• $\begingroup$ @Ghoster, today I got lucky big time. Someone gave me a name of a book on relativity, free online. Better yet, I can actually follow the book, the author, the style of writing. That is a big deal to me. It is meaningless if read the most awesome find, except you have no idea what the person is saying and you try hard to follow it until your hair falls apart, not good. Some folks I can't follow period and when I see it, I instantly know it. $\endgroup$ Oct 20, 2022 at 4:25

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I like to know if there has ever been an experiment in SR that shows what happens at the turn around point

The turn around “point” is a mathematical fiction for making the math easier for students. It would require an infinite acceleration, which is not possible for any device.

Instead, realistic twin paradox style experiments all have some large but finite acceleration. The one that comes immediately to my mind is Bailey’s muon storage ring experiments.

Bailey et al., "Measurements of relativistic time dilation for positive and negative muons in a circular orbit," Nature 268 (July 28, 1977) pg 301.

Bailey et al., Nuclear Physics B 150 pg 1–79 (1979).

They were highly relativistic and also used accelerations around $10^{18} \mathrm{\ g}$. Thus it was a twin paradox experiment with multiple reunions. All of the relativistic predictions were correct, and this experiment confirmed the clock hypothesis that there is no time dilation due to acceleration beyond that which is already accounted for by speed.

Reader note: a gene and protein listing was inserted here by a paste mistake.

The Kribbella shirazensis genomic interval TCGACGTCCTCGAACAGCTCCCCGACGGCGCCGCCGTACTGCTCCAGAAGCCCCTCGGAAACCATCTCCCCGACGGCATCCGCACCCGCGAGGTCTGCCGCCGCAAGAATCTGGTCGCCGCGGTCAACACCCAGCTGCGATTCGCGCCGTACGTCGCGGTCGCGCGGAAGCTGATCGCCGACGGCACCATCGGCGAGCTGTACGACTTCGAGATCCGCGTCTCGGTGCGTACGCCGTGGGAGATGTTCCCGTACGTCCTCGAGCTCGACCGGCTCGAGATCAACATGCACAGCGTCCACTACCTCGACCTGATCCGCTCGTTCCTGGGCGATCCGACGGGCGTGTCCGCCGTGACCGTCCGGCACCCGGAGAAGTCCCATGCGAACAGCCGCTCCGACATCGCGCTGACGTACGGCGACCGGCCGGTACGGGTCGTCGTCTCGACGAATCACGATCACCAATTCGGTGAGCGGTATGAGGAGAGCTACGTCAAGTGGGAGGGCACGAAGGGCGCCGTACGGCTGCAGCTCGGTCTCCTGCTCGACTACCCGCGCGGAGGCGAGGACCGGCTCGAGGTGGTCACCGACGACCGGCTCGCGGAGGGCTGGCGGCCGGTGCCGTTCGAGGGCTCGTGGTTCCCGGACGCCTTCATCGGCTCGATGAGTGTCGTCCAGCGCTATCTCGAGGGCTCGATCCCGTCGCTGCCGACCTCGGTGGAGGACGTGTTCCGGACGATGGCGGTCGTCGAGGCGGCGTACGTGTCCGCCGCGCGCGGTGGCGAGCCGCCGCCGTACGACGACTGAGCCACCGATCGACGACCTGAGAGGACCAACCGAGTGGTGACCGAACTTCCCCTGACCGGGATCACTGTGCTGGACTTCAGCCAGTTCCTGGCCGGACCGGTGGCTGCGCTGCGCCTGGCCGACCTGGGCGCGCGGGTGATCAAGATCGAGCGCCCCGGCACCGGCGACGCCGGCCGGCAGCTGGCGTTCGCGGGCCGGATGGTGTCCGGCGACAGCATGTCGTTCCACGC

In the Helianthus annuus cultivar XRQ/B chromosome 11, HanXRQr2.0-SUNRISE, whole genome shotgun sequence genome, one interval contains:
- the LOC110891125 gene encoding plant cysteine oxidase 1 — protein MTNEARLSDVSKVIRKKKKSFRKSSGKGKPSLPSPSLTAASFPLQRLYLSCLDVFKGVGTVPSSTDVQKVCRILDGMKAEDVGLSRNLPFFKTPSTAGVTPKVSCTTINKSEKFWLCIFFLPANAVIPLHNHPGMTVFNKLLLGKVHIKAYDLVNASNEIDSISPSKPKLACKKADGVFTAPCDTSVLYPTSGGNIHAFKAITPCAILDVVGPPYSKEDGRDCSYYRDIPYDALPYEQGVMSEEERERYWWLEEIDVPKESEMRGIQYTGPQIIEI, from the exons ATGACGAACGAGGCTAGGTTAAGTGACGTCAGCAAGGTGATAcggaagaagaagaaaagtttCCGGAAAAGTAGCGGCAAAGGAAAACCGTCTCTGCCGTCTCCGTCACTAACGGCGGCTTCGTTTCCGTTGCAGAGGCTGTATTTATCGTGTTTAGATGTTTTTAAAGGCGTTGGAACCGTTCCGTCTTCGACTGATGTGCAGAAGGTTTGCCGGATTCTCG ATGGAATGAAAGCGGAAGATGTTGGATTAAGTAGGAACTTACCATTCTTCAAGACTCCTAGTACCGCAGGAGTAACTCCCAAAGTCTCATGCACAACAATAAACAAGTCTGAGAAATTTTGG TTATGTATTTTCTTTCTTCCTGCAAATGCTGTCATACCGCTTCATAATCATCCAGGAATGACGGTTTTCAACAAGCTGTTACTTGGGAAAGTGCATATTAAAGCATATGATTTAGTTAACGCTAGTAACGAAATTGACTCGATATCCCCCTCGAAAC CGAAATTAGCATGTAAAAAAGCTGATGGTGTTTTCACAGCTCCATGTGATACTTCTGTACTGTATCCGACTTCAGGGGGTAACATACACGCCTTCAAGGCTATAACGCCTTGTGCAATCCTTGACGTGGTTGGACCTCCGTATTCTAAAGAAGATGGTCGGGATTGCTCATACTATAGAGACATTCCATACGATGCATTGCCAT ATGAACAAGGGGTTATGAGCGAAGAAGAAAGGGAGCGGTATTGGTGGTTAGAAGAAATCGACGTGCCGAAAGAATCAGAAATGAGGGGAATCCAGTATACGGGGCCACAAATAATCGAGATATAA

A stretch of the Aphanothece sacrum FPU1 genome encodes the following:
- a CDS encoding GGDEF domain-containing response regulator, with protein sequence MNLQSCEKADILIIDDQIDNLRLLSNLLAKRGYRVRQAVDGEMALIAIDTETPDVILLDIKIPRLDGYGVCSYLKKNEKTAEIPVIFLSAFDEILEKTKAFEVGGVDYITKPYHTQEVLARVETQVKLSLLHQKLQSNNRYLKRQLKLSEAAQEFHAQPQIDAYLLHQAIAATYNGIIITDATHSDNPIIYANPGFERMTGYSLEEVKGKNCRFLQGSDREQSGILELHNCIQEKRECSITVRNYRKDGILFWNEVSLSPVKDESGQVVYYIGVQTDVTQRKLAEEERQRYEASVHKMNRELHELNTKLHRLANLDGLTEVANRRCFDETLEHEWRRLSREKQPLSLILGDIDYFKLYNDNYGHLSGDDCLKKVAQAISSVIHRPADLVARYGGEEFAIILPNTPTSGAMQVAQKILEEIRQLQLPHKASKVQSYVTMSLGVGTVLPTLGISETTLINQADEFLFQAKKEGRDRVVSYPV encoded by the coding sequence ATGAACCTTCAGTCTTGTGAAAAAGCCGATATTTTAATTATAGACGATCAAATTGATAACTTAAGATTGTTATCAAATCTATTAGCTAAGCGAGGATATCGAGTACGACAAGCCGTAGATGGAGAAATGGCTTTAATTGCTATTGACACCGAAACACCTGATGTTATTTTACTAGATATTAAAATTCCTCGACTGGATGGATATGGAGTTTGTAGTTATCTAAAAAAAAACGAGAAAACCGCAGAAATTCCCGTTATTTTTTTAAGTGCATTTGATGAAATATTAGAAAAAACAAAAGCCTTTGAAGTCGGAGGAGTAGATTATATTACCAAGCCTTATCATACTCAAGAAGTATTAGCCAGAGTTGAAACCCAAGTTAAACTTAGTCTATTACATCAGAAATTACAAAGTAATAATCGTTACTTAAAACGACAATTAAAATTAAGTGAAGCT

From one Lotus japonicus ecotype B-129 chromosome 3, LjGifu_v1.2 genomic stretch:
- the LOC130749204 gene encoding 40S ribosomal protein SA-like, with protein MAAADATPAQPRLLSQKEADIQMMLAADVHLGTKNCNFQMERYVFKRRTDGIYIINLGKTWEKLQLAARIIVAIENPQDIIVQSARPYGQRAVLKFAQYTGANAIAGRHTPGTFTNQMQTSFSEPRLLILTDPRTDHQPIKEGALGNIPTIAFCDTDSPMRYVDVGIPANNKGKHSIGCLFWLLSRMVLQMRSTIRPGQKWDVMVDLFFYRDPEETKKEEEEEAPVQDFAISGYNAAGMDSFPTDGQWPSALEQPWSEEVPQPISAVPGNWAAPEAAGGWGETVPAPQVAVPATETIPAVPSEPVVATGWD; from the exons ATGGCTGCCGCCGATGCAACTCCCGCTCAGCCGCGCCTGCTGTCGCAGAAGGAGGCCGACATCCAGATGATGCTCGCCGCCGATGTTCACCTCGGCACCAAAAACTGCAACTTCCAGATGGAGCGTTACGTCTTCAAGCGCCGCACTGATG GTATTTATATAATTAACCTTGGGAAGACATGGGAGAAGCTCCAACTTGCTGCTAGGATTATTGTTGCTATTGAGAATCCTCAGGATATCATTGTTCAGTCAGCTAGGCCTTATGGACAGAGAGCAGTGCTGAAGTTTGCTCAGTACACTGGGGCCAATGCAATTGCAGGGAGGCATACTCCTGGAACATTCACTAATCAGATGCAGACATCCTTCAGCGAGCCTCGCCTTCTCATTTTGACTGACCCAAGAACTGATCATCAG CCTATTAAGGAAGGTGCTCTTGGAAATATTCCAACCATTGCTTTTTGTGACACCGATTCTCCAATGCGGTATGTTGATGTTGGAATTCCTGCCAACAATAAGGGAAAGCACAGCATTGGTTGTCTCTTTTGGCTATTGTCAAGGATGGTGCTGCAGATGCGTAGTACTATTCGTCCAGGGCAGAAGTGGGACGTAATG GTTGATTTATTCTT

or an experiment that did not have at rest frame

This part of the question doesn’t really make sense. All experiments involve some measuring device so all experiments have a rest frame. The only way to not have a rest frame would be to not have any matter.

I mumbled to myself and that I should find out what the man Einstein himself said in regard to it. I figured it is the right thing to do.

Not closely related to the rest of your question, but this is almost never the right thing to do. In the intervening 117 years there has been considerable improvements in mathematical formulation, professional understanding and pedagogical techniques. You will almost always be better off with a good modern treatment than reading the seminal works

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  • $\begingroup$ "This part of the question doesn’t really make sense. All experiments involve some measuring device so all experiments have a rest frame. The only way to not have a rest frame would be to not have any matter." In other words the two inertial frames can not determine the actual. Only another frame (lab frame, presence of another matter) can determine the actual events for the two. Two frames in empty space can never know on their own. If this be case, it perhaps means that SR can never be proven in the two frame only context as stated. $\endgroup$ Oct 6, 2022 at 21:56
  • $\begingroup$ @Ali A muon in a circular particle accelerator is not in a rest frame. $\endgroup$ Oct 6, 2022 at 22:54
  • $\begingroup$ @FlatterMann You mean the accelerator and the scientists are not at rest frame in which muon is viewed as being in motion? It appears I have assumed wrong. $\endgroup$ Oct 7, 2022 at 1:20
  • $\begingroup$ @Ali You need to read the fine print. All rest frames are equivalent, accelerated frames are not. $\endgroup$ Oct 7, 2022 at 4:34
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    $\begingroup$ I really like the last paragraph :D $\endgroup$
    – Filippo
    Oct 7, 2022 at 20:34